The little scar in the middle of your abdomen marks the place where you were for about nine glorious months. All the nutrients you needed to grow and develop and survive flowed straight into your bloodstream while you just floated around in a sac of amniotic fluid. But have you ever wondered what was going on with your other bodily functions while you were in that enclosed space?
To put it a little more bluntly, did you, you know, [1.] pee and [2.] poop in there?
The answer to question #1 is yes, definitely: embryos start peeing after just two months of development, around the time they first begin swallowing—and, therefore, drinking—amniotic fluid.
This does essentially mean that fetuses spend seven months drinking their own pee, but that's actually not as gross as it sounds. For one thing, urine—unlike feces—is sterile, so it doesn't contain bacteria that could make the fetus sick. Also, the waste products we normally get rid of by urinating, like excess nitrogen, are instead filtered from the fetus and delivered, through the umbilical cord, back to the mother for disposal.
And what about the waste we normally get rid off by pooping? Well, mom takes care of that, too - indirectly. She digests food before it gets to the baby, absorbing nutrients like sugar and protein into her bloodstream and then passing those nutrients to her fetus through the umbilical cord. So, most of the potential poop products stay with the mother.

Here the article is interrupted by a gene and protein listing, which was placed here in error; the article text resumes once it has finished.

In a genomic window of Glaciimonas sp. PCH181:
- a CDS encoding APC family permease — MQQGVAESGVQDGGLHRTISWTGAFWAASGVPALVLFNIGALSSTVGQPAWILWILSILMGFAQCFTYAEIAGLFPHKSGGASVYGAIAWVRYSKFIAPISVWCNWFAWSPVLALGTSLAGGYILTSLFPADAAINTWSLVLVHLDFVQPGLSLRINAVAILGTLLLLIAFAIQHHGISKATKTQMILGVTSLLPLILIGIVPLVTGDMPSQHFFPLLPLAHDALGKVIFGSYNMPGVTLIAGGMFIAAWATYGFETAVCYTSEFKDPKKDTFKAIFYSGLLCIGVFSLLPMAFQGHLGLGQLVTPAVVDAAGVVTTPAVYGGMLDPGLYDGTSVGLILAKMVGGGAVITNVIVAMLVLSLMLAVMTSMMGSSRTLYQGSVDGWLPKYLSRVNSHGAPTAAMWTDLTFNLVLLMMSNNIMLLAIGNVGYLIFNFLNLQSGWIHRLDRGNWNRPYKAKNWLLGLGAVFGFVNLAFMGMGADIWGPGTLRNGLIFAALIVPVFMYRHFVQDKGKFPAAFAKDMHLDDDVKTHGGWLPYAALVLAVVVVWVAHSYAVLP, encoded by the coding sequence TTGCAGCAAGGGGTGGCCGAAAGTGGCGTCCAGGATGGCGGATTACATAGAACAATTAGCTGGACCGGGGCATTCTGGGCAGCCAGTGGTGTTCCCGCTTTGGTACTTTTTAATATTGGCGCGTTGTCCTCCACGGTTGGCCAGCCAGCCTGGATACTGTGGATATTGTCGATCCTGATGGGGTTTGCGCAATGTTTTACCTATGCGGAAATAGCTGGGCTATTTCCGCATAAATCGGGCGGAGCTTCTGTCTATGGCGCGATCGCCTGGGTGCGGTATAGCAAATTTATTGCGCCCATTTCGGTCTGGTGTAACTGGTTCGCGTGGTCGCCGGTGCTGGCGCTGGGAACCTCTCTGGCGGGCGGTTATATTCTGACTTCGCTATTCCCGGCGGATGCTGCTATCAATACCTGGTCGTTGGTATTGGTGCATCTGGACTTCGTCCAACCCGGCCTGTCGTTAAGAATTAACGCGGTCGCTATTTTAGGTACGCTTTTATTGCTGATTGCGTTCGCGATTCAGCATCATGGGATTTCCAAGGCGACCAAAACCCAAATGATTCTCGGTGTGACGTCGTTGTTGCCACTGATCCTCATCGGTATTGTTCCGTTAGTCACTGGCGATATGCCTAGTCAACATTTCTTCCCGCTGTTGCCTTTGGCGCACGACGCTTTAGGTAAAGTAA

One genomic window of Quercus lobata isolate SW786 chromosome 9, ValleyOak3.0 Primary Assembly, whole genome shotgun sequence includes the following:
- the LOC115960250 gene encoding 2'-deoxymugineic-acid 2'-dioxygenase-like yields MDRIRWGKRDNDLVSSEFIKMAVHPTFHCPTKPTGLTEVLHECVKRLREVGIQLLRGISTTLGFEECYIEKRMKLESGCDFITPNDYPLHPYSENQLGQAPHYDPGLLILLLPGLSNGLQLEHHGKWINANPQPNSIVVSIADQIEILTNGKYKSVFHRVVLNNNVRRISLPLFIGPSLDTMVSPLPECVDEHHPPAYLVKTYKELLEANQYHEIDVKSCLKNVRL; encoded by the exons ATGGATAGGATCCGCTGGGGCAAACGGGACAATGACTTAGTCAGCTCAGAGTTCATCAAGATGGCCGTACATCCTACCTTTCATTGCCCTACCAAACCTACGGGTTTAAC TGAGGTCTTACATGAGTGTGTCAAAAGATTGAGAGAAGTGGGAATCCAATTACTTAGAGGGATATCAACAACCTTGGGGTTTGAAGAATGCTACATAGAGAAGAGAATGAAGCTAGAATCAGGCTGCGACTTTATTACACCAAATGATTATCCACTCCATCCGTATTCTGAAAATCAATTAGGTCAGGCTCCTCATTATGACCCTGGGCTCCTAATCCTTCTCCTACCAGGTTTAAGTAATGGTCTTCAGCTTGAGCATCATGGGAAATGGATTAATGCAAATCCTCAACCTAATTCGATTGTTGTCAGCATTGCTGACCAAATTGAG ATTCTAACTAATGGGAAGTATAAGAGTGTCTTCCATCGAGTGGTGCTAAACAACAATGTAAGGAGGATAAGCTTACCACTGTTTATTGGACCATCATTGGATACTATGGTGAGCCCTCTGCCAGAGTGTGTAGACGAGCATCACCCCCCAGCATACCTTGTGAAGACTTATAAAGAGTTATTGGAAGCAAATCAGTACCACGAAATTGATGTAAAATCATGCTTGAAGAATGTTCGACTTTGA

The fetus's digestive system isn't totally empty, though: some waste does go there and get broken down by acidic bile in the small intestines, producing a slimy, sticky greenish mass called meconium. However, unlike the large intestine of everyone outside a womb, a fetus's large intestine is mostly sterile and devoid of the billions of bacteria that break down our waste and make up as much as 50% of the brown poop known as feces. So, the green, sticky mass that forms in a fetus's small intestines eventually becomes a green, sticky, and mostly bacteria-free mass inside the baby's first dirty diaper. And in a way, it's the first—and last—clean poop in anyone's life.